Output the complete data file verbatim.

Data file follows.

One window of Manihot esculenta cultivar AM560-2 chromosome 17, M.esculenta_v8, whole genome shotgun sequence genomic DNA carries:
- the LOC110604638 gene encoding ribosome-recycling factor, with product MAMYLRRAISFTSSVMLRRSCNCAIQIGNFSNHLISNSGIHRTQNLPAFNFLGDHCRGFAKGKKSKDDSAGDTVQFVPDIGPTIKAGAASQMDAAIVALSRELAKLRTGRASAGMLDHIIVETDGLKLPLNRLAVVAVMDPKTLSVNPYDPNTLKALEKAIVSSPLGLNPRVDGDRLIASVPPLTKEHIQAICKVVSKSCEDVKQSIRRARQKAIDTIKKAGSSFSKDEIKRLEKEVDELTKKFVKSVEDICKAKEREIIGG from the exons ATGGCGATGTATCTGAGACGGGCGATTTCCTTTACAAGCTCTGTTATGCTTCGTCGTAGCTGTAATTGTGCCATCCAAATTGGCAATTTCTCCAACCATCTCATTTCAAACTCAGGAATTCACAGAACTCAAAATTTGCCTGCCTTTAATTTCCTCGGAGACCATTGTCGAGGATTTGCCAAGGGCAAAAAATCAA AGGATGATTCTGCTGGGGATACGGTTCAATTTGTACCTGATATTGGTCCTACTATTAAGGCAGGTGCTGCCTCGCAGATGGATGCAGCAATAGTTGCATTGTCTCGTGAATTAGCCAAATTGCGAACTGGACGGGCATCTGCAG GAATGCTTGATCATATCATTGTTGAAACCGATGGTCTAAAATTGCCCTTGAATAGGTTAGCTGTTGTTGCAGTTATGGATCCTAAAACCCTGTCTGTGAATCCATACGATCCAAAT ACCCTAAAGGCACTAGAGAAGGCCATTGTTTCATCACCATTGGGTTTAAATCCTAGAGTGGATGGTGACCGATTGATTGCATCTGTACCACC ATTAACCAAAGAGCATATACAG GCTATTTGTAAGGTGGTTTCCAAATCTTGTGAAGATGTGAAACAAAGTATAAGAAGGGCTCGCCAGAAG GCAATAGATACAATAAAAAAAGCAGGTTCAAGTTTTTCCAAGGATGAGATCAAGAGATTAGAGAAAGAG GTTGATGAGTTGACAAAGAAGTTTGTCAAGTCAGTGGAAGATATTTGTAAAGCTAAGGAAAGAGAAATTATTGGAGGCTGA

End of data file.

One window of Manihot esculenta cultivar AM560-2 chromosome 17, M.esculenta_v8, whole genome shotgun sequence genomic DNA carries:
- the LOC110604638 gene encoding ribosome-recycling factor, with product MAMYLRRAISFTSSVMLRRSCNCAIQIGNFSNHLISNSGIHRTQNLPAFNFLGDHCRGFAKGKKSKDDSAGDTVQFVPDIGPTIKAGAASQMDAAIVALSRELAKLRTGRASAGMLDHIIVETDGLKLPLNRLAVVAVMDPKTLSVNPYDPNTLKALEKAIVSSPLGLNPRVDGDRLIASVPPLTKEHIQAICKVVSKSCEDVKQSIRRARQKAIDTIKKAGSSFSKDEIKRLEKEVDELTKKFVKSVEDICKAKEREIIGG from the exons ATGGCGATGTATCTGAGACGGGCGATTTCCTTTACAAGCTCTGTTATGCTTCGTCGTAGCTGTAATTGTGCCATCCAAATTGGCAATTTCTCCAACCATCTCATTTCAAACTCAGGAATTCACAGAACTCAAAATTTGCCTGCCTTTAATTTCCTCGGAGACCATTGTCGAGGATTTGCCAAGGGCAAAAAATCAA AGGATGATTCTGCTGGGGATACGGTTCAATTTGTACCTGATATTGGTCCTACTATTAAGGCAGGTGCTGCCTCGCAGATGGATGCAGCAATAGTTGCATTGTCTCGTGAATTAGCCAAATTGCGAACTGGACGGGCATCTGCAG GAATGCTTGATCATATCATTGTTGAAACCGATGGTCTAAAATTGCCCTTGAATAGGTTAGCTGTTGTTGCAGTTATGGATCCTAAAACCCTGTCTGTGAATCCATACGATCCAAAT ACCCTAAAGGCACTAGAGAAGGCCATTGTTTCATCACCATTGGGTTTAAATCCTAGAGTGGATGGTGACCGATTGATTGCATCTGTACCACC ATTAACCAAAGAGCATATACAG GCTATTTGTAAGGTGGTTTCCAAATCTTGTGAAGATGTGAAACAAAGTATAAGAAGGGCTCGCCAGAAG GCAATAGATACAATAAAAAAAGCAGGTTCAAGTTTTTCCAAGGATGAGATCAAGAGATTAGAGAAAGAG GTTGATGAGTTGACAAAGAAGTTTGTCAAGTCAGTGGAAGATATTTGTAAAGCTAAGGAAAGAGAAATTATTGGAGGCTGA